Adrift - Delphine Trio
Classical - Chamber
Works by Leighton, Kahn, Psathas, Piazzolla, Delanoff
The Delphine Trio brings together three passionate young musicians from opposite ends of the globe: Australian clarinettist Magdalenna Krstevska, Dutch cellist Jobine Siekman and pianist Roelof Temmingh, hailing from South Africa.
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Review by Adrian Quanjer - February 6, 2024
TRPTK continues to cater for the discerning music lover. This new release is another example. One disk unites musicians from three continents with a programme that covers even five (or six, depending on the definition). ‘Adrift’ is the aptly chosen name: “Bodies of water, shifting boundaries, crossing borders, wandering styles…”. Gourmet stuff for the connoisseurs? I believe it is! Like so many releases coming from this enterprising Dutch label, most of its repertoire is far removed from ‘the millions’. With TRPTK practically all new releases open up new horizons. A niche within a niche. My shelves, and probably yours as well, sag under the weight of Mozart, Beethoven and Mahler etc. But always room for something new.
The Delphine Trio -the origin of the name is not clear and not given on their website- is made up of an Australian clarinetist, Magdalenna Krstevska, a Dutch cellist, Jobine Siekman, and a South-African-born pianist, Roelof Temmingh. I must admit that I did not know any of the musicians and that most of the compositions they play are new to me as well. The saying ‘unknown makes unloved’ is not applicable as many if not most of us are eager to discover new avenues in music, spreading our wings beyond the trodden path. And what’s more, we can be sure that the recorded quality is beyond any reproach. A condition sine qua non for excellence.
The programme starts with Kenneth Leighton’s “Powerful Fantasy on an American Hymn Tune … taking us on an emotionally profound journey, ..” Surprisingly, the tune is sung by the members of the Trio before the music starts. It sounds like your brother and sisters singing, making it all the more authentic. What follows is modern and not immediately easy on the ear. Yet, it carries you away into lament and turmoil, as the liner notes aptly indicate. The listener is rewarded at the end with the music drifting into heaven. Exceptionally well playing by all three.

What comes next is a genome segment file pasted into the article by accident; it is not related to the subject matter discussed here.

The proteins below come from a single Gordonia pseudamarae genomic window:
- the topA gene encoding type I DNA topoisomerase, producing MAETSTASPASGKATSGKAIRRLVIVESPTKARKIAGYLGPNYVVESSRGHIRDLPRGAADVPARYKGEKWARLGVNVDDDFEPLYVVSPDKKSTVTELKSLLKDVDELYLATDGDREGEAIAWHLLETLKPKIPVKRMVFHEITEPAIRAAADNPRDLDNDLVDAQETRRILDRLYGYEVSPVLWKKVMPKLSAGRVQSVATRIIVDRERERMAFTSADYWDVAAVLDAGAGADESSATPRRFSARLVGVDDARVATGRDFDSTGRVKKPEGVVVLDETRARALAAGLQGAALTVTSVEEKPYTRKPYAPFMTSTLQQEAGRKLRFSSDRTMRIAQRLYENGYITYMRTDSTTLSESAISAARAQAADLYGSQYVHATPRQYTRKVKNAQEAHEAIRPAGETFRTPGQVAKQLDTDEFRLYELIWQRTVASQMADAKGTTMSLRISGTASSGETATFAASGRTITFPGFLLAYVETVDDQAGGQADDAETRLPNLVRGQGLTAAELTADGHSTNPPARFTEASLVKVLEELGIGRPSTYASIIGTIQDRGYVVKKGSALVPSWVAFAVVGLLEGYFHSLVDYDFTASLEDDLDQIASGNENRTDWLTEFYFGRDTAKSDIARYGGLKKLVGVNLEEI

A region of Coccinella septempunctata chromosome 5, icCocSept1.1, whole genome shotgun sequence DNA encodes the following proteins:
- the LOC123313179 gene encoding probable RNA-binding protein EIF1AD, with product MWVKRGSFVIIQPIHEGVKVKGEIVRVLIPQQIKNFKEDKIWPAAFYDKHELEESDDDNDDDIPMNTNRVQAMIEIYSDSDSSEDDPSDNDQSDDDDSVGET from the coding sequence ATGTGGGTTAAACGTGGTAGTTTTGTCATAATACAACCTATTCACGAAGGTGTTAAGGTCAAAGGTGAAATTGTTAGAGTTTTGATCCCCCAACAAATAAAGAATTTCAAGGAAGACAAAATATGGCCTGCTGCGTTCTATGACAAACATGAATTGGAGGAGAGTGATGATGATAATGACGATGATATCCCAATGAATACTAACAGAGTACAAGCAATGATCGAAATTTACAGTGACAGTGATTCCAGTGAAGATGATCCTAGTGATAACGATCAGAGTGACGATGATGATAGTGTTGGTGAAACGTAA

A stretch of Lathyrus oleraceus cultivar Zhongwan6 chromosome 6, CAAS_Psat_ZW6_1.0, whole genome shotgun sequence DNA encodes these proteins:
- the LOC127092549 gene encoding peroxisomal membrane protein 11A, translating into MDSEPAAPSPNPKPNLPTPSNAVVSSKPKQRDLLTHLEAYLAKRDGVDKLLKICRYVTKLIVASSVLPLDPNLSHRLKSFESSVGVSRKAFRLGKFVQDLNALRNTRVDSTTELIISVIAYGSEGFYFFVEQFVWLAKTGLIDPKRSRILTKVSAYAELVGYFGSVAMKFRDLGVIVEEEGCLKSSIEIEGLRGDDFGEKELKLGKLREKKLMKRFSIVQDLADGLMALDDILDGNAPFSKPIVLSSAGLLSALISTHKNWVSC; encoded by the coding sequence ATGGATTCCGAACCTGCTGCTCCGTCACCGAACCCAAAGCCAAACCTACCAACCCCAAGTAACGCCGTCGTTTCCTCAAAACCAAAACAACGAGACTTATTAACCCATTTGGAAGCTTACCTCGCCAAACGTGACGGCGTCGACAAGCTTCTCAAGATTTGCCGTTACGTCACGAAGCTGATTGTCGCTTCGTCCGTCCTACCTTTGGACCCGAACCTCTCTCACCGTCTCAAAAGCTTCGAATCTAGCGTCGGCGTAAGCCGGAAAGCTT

I must in particular commend the cellist playing so well in tune throughout the programme. It is a common mistake to believe that with modern music one does not hear when stringed instrument players make approximative noises. The first time I heard one of Bartok’s String Quartets played by l..sy musicians playing consistently out of tune as though it didn’t matter, I was completely put off. In those long bygone days, it was no exception, doing a lot of harm to contemporary music. Times have changed for the better.
Robert Kahn’s Trio Serenade is the next stop, allowing the listener to drift away and ‘gather along the river’. Melancholia at its best with weeping clarinet tones interacting with playful elements carefully underpinned by the piano and warm cello sound. It prepares the listener for the following Island visit as seen through the musical eyes of John (Ioannis) Psathas, a New Zealand-born and grown Greek composer, also active in the parallel digital and jazz circuits. His Three Island Songs are based on Greek dances and although the composer has classified the difficulty for the musicians as ‘advanced’, the Delphine Trio do not give the impression it is with flawless playing. But what it does to the listener, at least to me, is absorbing increasingly your attention. Hooked, one might say. The pizzicato by cellist Jobine Siekman in the second song is a marvel on which the clarinet can dance in a more and more fervent way until it fades away. Mind-blowing!
Piazzolla’s Oblivion, a tune that drifted from Argentina to all over the world, needs no further comment other than that it is played here in an arrangement by Roelof Temmingh, doing full justice to its bitter-sweet melody. Positioned in the middle of the programme, it will give the listener a moment of rest and contemplation. The Delphine Trio, who have met for the first time at the Royal College of Music in London, UK, invade your spirit and soul with their velvety playing, until ….
…. Robert Delanoff takes it away into a world of unusual combinations of styles in what is simply called: Trio. It is modern-melodious and attractive. Three parts of drifting music from Hindemith to Debussy via syncopated Jazz and humorous circus tunes (part III). Part II, Nocturne, is a wonderful piece of peace. A real find.
The short Introduction & Allegro by the Hungarian drifter, Mátyás Seiber, fleeing from his native soil to the safe Island of the Brits, puts the listener on solid though high-spirited musical ground, concluding a varied concert by a Trio ‘out of the ordinary’ that I have discovered with enormous pleasure and admiration. It is reassuring that in a world filled with internet noise, social site distractions and what-not-else young talent keeps coming for the benefit of us, the discerning niche. Bravo!
Blangy-le-Château, Normandy, France.
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